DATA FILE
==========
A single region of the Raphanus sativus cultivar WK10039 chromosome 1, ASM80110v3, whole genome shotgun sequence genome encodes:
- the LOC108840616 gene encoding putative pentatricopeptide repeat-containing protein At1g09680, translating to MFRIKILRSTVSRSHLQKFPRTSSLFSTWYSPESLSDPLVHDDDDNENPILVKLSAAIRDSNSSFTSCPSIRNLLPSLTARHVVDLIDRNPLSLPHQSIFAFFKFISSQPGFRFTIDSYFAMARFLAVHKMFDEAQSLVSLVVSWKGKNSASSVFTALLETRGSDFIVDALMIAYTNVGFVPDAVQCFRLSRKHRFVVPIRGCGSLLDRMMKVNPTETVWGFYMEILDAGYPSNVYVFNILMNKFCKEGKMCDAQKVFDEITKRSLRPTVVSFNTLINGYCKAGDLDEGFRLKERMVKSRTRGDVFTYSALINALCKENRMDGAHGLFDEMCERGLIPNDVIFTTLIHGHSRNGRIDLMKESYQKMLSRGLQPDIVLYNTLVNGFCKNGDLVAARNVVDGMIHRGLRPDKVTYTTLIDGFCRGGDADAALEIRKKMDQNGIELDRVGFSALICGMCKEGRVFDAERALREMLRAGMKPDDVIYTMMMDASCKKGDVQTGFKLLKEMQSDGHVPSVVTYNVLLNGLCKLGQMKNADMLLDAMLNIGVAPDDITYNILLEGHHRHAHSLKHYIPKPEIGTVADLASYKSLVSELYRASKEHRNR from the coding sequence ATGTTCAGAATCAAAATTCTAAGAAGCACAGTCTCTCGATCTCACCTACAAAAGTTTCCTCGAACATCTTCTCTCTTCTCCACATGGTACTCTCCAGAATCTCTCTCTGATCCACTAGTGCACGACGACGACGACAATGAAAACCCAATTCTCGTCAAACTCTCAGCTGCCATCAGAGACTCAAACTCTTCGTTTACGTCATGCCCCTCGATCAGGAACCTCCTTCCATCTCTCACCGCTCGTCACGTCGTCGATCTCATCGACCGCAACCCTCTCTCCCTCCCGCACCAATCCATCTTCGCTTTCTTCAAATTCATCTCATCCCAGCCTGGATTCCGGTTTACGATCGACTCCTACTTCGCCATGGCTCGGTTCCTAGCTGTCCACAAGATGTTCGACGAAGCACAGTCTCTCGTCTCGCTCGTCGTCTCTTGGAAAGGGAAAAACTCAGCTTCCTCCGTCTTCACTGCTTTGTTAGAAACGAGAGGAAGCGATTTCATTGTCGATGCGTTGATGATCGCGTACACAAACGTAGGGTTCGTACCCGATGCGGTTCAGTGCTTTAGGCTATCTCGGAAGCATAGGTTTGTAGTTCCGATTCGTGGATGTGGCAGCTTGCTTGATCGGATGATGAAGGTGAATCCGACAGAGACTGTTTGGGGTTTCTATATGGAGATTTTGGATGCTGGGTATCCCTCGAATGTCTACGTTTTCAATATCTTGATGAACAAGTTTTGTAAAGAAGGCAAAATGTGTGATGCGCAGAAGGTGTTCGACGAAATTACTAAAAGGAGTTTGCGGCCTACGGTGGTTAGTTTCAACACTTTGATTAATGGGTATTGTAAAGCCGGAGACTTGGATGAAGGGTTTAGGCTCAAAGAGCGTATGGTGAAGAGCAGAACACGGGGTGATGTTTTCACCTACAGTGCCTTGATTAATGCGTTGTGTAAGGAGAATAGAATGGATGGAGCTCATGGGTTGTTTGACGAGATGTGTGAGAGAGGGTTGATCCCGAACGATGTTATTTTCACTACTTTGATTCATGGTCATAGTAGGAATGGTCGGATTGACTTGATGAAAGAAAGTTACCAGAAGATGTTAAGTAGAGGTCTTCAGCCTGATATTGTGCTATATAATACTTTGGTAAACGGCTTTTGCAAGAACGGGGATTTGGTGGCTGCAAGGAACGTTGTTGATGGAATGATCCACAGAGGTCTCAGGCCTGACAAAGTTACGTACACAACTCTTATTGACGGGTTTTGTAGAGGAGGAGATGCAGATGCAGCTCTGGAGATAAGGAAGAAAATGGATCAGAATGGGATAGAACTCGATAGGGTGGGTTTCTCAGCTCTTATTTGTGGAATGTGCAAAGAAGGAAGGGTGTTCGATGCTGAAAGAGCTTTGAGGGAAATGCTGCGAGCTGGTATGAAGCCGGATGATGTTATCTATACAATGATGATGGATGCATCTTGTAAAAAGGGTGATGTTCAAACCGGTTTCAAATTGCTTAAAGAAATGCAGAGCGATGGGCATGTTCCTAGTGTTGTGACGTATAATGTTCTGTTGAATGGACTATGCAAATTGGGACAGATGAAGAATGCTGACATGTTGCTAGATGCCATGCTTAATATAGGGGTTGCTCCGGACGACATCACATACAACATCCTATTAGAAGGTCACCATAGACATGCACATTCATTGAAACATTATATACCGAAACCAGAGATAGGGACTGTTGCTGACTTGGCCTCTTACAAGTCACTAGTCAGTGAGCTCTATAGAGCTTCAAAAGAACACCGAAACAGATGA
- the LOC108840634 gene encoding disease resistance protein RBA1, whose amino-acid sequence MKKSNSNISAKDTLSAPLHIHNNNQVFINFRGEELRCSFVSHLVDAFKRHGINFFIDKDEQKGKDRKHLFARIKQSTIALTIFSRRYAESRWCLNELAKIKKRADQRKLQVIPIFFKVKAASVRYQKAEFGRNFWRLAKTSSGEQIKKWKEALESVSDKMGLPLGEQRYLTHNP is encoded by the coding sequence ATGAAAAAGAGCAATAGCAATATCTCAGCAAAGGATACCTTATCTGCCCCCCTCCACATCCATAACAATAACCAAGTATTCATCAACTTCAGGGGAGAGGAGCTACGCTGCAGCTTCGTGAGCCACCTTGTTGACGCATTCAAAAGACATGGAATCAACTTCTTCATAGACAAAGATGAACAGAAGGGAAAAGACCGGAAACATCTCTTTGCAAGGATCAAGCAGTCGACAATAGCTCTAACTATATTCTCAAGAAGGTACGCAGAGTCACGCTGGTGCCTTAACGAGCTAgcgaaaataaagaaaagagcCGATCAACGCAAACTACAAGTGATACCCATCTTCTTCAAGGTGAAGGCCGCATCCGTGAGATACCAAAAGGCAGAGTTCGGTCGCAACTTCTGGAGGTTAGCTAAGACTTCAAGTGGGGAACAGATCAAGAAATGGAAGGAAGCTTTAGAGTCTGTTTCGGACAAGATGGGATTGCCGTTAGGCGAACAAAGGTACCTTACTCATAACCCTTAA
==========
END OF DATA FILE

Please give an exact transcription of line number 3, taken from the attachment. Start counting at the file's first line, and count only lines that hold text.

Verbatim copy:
- the LOC108840634 gene encoding disease resistance protein RBA1, whose amino-acid sequence MKKSNSNISAKDTLSAPLHIHNNNQVFINFRGEELRCSFVSHLVDAFKRHGINFFIDKDEQKGKDRKHLFARIKQSTIALTIFSRRYAESRWCLNELAKIKKRADQRKLQVIPIFFKVKAASVRYQKAEFGRNFWRLAKTSSGEQIKKWKEALESVSDKMGLPLGEQRYLTHNP is encoded by the coding sequence ATGAAAAAGAGCAATAGCAATATCTCAGCAAAGGATACCTTATCTGCCCCCCTCCACATCCATAACAATAACCAAGTATTCATCAACTTCAGGGGAGAGGAGCTACGCTGCAGCTTCGTGAGCCACCTTGTTGACGCATTCAAAAGACATGGAATCAACTTCTTCATAGACAAAGATGAACAGAAGGGAAAAGACCGGAAACATCTCTTTGCAAGGATCAAGCAGTCGACAATAGCTCTAACTATATTCTCAAGAAGGTACGCAGAGTCACGCTGGTGCCTTAACGAGCTAgcgaaaataaagaaaagagcCGATCAACGCAAACTACAAGTGATACCCATCTTCTTCAAGGTGAAGGCCGCATCCGTGAGATACCAAAAGGCAGAGTTCGGTCGCAACTTCTGGAGGTTAGCTAAGACTTCAAGTGGGGAACAGATCAAGAAATGGAAGGAAGCTTTAGAGTCTGTTTCGGACAAGATGGGATTGCCGTTAGGCGAACAAAGGTACCTTACTCATAACCCTTAA